Magpul’s AR drum mag does what it is supposed to: deliver 60 rounds every time regardless of platform or loading — but there are a few drawbacks.
Introduced last year, Magpul’s D-60 is billed as a durable, lightweight, highly reliable 60-round 5.56×45 NATO/.223 Remington polymer drum magazine for AR15/M4 compatible firearms to include the M16, FN SCAR MK16/16S, HK416, MR556, M27 IAR, IWI Tavor, and others.
We got our hands on one courtesy of Gunmagwarehouse.com back in August and have been kicking it around for a few months to see how it held up.
First, the specs comparison
Magpul’s D-60 drum mag for AR-style rifles. (Photo: Chris Eger)
When held next to it’s cousin, the 30-round Magpul PMAG Gen 2, it is roughly the same length — 7.4 inches for each — though it is quite a bit wider. At 4.1-inches across at its most broad, the drum mag takes up the same real estate as three 30 rounders. This translates into being able to use the rifle in roughly the same prone, sitting and standing positions as you would with a standard capacity mag; which is a bonus over some of the old-school 40-round box mags.
Magpul’s D-60 drum mag compared to three 30-round mags. (Photo: Chris Eger)
Then there is weight, at 1.25-pounds unloaded with its very snugly fitting dustcover in place, the D60 is a hoss. By comparison, a loaded 30-round PMAG is just a hair over one pound.
However, when you load up the D60 with its full three boxes of .223/.556 (.300 BLK is not recommended), all-up weight is a chunky but sill manageable 2 lbs., 13.3 oz. as noted by our low-tech kitchen scales. A pair of PMAGS with the same ammo load came in at 2 lbs., 1.13 oz., or about 3/4 of a pound lighter.
Magpul’s D-60 drum mag weighs over two pounds. (Photo: Chris Eger)
Next, let’s talk function
Keep in mind that this is a non-traditional magazine. Most box mags you are used to loading will fill up in seconds — without the aid of a stripper clip or loading devices we timed ourselves loading some GI STANAG mags as well as the 30-round PMAGs and found it was something accomplished in under 90 seconds flat while smoking and joking.
Loading the D60 is not a smoking and joking proposition. More like sweating and cussing.
Magpul’s D-60 drum mag ate a smorgasbord of ammo. (Photo: Chris Eger)
In all, we loaded the D60 seven different times using six different loadings, timing each one. The fastest was five minutes and change. The reason for this is the folding ratchet lever on the front of the drum, which adds an extra step to the loading process.
While the first 5-10 cartridges pop in with no problem and with the lever hardly even needed, each round becomes increasingly harder as the spring takes on more and more pressure. The last 5-10 rounds we found to require as many as three pumps of the ratchet each to get them to seat past the magazine lips — all the while applying pressure on the round.
Loading Magpul’s D-60 drum mag can seem like an increasingly frustrating process. (Photo: Chris Eger)
After loading a D60 a few times, you are well on your way to being a thumb-wars world championship contender.
The same features that caused the 50-round drum mag of the Thompson submachine gun to be eschewed by the military at the onset of WWII — it was heavy and difficult to load — are legitimate concerns with the D-60 of today.
While Magpul says the drum is compatible with USGI stripper clips and guides such as the StripLULA, we didn’t try it.
Translucent window gives you some idea of an ammo count. (Photo: Chris Eger)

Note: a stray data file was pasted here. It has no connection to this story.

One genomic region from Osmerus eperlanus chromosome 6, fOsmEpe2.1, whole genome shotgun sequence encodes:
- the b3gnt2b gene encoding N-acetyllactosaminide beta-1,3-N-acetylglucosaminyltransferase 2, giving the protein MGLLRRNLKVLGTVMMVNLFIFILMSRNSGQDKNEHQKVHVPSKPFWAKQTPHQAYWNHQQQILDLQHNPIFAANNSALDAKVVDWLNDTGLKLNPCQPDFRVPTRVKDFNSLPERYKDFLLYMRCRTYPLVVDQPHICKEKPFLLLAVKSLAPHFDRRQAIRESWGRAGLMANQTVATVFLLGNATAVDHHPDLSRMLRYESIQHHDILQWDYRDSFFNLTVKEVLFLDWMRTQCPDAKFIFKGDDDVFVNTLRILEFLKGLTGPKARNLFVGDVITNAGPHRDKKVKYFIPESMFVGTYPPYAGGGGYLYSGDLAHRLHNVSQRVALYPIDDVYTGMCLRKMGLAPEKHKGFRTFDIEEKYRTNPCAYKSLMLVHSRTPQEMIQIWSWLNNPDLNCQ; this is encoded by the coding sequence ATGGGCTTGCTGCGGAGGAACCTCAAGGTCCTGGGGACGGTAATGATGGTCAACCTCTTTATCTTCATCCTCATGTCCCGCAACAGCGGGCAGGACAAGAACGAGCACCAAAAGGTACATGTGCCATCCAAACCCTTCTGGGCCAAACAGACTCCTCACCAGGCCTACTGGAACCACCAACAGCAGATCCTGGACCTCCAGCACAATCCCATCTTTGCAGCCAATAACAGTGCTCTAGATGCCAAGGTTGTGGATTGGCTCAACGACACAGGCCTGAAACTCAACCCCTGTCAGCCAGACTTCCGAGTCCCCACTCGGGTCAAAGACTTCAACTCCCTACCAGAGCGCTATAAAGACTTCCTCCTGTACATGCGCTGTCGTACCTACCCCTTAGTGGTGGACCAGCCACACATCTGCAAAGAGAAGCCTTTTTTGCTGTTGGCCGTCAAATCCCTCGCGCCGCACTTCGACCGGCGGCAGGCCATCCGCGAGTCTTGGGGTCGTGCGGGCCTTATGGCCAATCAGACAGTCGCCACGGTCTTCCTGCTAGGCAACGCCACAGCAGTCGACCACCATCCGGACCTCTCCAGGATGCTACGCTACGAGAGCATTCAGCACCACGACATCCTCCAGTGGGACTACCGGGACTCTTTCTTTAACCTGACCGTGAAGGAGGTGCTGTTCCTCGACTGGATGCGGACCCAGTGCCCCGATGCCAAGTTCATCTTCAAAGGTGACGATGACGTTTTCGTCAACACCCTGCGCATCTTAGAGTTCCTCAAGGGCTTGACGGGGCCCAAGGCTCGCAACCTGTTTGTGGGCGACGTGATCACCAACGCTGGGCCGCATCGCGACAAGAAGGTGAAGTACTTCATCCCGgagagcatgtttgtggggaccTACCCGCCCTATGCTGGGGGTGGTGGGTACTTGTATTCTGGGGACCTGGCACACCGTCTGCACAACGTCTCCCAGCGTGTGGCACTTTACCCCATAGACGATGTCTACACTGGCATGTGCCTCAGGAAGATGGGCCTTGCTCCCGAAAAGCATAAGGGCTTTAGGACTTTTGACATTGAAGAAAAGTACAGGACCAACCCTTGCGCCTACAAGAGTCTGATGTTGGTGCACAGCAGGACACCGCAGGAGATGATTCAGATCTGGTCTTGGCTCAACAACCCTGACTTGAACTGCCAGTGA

A translucent window on the back of the drum shows round count to a degree (either 60 rounds or empty, with few stops in between). When loaded, unlike some drum mags out there, it has a very solid feel and does not rattle at all.
A sealed design, provided it is in a rifle with a closed dust cover or the provided cap is attached, it’s highly unlikely that junk can work its way into the magazine.
With gripes about weight and awkwardness of loading aside, the D60 works.
We tried it on four different platforms: two Frankengun AR’s made from PSA mid-length uppers with lowers by Anderson and Colt, a Century Arms Zastava PAP M85 NP pistol, and a Smith M&P15.
Century Arms Zastava PAP M85 NP pistol with Magpul drum mag. (Photo: Chris Eger)
All worked fine, seating a full magazine on a closed bolt, emptying it, and then locking back the bolt.
We also tried numerous ammo loads including some 15-year-old green cased Wolf 55-grain, 55-grain American Eagle bulk pack, Lake City green tip, 62-grain steel cased Tula, gray cased Wolf 62-grain WPA, and some Speer LE 64-grain GDSP (which hurt our heart). In all, some 420 rounds, of which 419 loaded, fired and ejected properly.
The only failure experienced is in our video above. We mixed 60 rounds from all six loads and on the sixth cartridge, the cartridge loaded but did not fire when struck by the hammer and had to be manually ejected. On inspection, the round, a lime green Wolf 55, had a light primer strike that was no fault of the magazine.
We loaded some Simunition marking rounds and cycled them by hand with no issue.
Finally, there is the price
With the D60’s MSRP at $130, you can buy a dozen 30-rounders for the price of one drum, making a clear choice for some. On the bright side, D60s are marketed at almost half the price of an X-Products X-15 50-round drum and about on par with Sure Fire’s 60-round coffin mag.
Magpul’s D60 commands an MSRP of $130. (Photo: Chris Eger)
Overall, the D60 has some drawbacks when it comes to weight, price and loading, but it works very well and we found it to be reliable.
It all comes down to the end user’s desire or need to have 60 rounds ready– without a reload which can cost precious seconds you may not have– as to the ultimate test of if you need a D60 in your life or not.
The post Magpul D-60 Review: One round for every second (VIDEO) appeared first on Guns.com.